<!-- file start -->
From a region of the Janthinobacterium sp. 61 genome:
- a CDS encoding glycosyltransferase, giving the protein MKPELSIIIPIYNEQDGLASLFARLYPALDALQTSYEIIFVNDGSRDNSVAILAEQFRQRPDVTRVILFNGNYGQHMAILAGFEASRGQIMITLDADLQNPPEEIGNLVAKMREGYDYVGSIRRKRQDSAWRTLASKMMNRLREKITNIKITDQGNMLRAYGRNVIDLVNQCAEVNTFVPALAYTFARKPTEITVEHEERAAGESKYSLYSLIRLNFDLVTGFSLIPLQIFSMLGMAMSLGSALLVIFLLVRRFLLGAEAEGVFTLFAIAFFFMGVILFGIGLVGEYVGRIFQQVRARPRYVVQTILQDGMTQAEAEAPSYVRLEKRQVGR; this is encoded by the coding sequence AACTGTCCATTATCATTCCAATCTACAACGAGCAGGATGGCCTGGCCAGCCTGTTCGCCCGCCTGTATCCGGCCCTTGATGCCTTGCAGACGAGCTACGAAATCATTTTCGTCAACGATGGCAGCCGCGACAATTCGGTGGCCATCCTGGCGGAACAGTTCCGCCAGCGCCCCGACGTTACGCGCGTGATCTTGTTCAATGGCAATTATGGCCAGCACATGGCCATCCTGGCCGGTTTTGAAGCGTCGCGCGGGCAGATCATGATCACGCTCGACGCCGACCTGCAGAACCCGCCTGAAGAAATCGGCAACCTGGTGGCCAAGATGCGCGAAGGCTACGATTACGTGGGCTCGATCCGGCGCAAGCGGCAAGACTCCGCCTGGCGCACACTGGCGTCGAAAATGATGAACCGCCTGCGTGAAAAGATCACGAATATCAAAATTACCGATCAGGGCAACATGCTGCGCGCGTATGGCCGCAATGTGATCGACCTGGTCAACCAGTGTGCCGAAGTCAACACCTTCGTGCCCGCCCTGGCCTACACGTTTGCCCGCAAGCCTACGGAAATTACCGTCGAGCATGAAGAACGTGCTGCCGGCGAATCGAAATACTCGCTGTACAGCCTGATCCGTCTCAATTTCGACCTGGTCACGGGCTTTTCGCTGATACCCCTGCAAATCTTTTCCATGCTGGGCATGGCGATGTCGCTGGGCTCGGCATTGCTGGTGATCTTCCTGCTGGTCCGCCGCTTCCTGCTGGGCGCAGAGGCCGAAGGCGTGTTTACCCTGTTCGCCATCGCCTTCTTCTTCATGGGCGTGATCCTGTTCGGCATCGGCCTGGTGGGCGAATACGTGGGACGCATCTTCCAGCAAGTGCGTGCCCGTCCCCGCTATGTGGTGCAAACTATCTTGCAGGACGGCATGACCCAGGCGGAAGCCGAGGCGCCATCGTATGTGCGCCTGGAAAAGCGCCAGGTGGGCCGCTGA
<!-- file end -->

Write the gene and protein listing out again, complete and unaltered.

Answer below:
From a region of the Janthinobacterium sp. 61 genome:
- a CDS encoding glycosyltransferase, giving the protein MKPELSIIIPIYNEQDGLASLFARLYPALDALQTSYEIIFVNDGSRDNSVAILAEQFRQRPDVTRVILFNGNYGQHMAILAGFEASRGQIMITLDADLQNPPEEIGNLVAKMREGYDYVGSIRRKRQDSAWRTLASKMMNRLREKITNIKITDQGNMLRAYGRNVIDLVNQCAEVNTFVPALAYTFARKPTEITVEHEERAAGESKYSLYSLIRLNFDLVTGFSLIPLQIFSMLGMAMSLGSALLVIFLLVRRFLLGAEAEGVFTLFAIAFFFMGVILFGIGLVGEYVGRIFQQVRARPRYVVQTILQDGMTQAEAEAPSYVRLEKRQVGR; this is encoded by the coding sequence AACTGTCCATTATCATTCCAATCTACAACGAGCAGGATGGCCTGGCCAGCCTGTTCGCCCGCCTGTATCCGGCCCTTGATGCCTTGCAGACGAGCTACGAAATCATTTTCGTCAACGATGGCAGCCGCGACAATTCGGTGGCCATCCTGGCGGAACAGTTCCGCCAGCGCCCCGACGTTACGCGCGTGATCTTGTTCAATGGCAATTATGGCCAGCACATGGCCATCCTGGCCGGTTTTGAAGCGTCGCGCGGGCAGATCATGATCACGCTCGACGCCGACCTGCAGAACCCGCCTGAAGAAATCGGCAACCTGGTGGCCAAGATGCGCGAAGGCTACGATTACGTGGGCTCGATCCGGCGCAAGCGGCAAGACTCCGCCTGGCGCACACTGGCGTCGAAAATGATGAACCGCCTGCGTGAAAAGATCACGAATATCAAAATTACCGATCAGGGCAACATGCTGCGCGCGTATGGCCGCAATGTGATCGACCTGGTCAACCAGTGTGCCGAAGTCAACACCTTCGTGCCCGCCCTGGCCTACACGTTTGCCCGCAAGCCTACGGAAATTACCGTCGAGCATGAAGAACGTGCTGCCGGCGAATCGAAATACTCGCTGTACAGCCTGATCCGTCTCAATTTCGACCTGGTCACGGGCTTTTCGCTGATACCCCTGCAAATCTTTTCCATGCTGGGCATGGCGATGTCGCTGGGCTCGGCATTGCTGGTGATCTTCCTGCTGGTCCGCCGCTTCCTGCTGGGCGCAGAGGCCGAAGGCGTGTTTACCCTGTTCGCCATCGCCTTCTTCTTCATGGGCGTGATCCTGTTCGGCATCGGCCTGGTGGGCGAATACGTGGGACGCATCTTCCAGCAAGTGCGTGCCCGTCCCCGCTATGTGGTGCAAACTATCTTGCAGGACGGCATGACCCAGGCGGAAGCCGAGGCGCCATCGTATGTGCGCCTGGAAAAGCGCCAGGTGGGCCGCTGA